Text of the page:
It seems the only action that Jay took was returning home and penning an “open letter” song to the US Administration. I cannot comment on any deep “conversations-on-the-ground” that Jay had in Cuba (maybe he did, maybe he didn’t), but nonetheless, it would have been informative to get a more robust report of his activities with the Cuban youth and personal insights he gained of their struggles today, beyond the cigars, 1950’s cars, and fluffy State tour. I’m not dissing on Jay because I am aware of his philanthropic efforts in other areas, however, my plea to Hova is, “Don’t sleep on Cuba”. Visiting is not good enough. Go deeper. Especially the marginalized [and sometimes censored] hip hop scene, who need your guidance more than ever to speak their truths.

I’d like to thank the whole team who helped put this trip and video together. Let’s keep doing this!

Credits:

Directors: Jauretsi & Daniel Petruzzi
Cinematographer: Hector David Rosales
Sound Technician: Adrian Garcia
Editor: Jake Remingon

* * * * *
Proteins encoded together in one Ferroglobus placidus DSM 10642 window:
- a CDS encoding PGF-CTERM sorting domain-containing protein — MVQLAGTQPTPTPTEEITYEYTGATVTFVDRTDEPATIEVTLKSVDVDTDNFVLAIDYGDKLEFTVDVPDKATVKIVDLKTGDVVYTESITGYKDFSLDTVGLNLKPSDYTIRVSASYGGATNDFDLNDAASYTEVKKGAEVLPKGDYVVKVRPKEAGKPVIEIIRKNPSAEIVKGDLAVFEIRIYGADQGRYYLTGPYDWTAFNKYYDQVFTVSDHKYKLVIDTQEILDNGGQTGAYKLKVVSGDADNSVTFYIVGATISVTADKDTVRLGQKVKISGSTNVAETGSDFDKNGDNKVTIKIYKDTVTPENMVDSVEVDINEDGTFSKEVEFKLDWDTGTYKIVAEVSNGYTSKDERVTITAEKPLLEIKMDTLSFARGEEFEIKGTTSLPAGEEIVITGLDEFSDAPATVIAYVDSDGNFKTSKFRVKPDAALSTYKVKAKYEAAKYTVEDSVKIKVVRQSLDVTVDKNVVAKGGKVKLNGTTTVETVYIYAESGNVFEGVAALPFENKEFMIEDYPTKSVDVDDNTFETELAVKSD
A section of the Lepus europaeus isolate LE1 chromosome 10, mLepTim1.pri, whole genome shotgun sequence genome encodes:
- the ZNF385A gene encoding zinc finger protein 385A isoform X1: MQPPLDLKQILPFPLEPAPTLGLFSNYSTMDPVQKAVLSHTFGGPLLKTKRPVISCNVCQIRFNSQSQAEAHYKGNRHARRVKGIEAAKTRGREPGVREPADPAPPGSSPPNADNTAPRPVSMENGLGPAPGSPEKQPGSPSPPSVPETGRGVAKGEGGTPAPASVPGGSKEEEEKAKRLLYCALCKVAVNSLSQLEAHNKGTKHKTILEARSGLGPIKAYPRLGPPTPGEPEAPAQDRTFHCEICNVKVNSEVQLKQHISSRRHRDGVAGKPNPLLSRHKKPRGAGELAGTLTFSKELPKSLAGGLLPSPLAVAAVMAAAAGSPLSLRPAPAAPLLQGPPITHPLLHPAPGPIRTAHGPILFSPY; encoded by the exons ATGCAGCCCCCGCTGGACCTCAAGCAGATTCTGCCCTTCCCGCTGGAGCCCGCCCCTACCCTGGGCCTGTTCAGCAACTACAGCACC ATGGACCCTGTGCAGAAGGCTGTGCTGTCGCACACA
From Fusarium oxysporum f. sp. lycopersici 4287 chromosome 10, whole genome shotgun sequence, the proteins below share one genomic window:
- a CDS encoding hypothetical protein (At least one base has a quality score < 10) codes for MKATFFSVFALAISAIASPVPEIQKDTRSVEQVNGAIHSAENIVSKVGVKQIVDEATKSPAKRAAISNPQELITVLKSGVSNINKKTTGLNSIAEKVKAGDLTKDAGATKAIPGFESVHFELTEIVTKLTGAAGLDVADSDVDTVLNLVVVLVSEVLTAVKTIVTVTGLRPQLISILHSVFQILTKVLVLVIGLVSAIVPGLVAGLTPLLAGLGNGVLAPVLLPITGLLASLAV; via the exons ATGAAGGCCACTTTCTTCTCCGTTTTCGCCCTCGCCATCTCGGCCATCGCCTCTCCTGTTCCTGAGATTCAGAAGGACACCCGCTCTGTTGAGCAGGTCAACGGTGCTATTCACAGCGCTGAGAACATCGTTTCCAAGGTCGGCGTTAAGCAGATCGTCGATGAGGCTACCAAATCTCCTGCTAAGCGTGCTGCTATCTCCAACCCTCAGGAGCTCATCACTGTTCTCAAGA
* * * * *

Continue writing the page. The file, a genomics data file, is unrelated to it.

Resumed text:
Executive Producer: Daniel Petruzzi for Okayplayer
Produced by: Edgar Productor n Jefe, Okayplayer, You and Me Inc.
Sugar Barons.
All Music Courtesy of: Edgaro Productor n Jefe & Maria Bacardi, MB Records

“Me Queda Voz (Instrumental)
Produced by Edgaro Productor n Jefe

“Cojimar” (Instrumental)
Produced by Edgaro Productor n Jefe

“Nunca Vida Mia”
Produced by Edgaro Productor n Jefe

“Nosotros” (Maria Bacardi Version)
Produced by Edgaro Productor n Jefe

Special Thanks to: EGREM, Fabrica de Arte Cubano, X Alfonso, Josue Garcia, La Rueda Producciones, Jorge Rodriguez, Joyce Alvarez aka Bjoyce, Tania Canet Iglesias, Cultural Island Travel

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(A Man whose “Soul is Fed”, Ahmir backstage after his DJ Performance at La Fabrica)

All photos: Jauretsi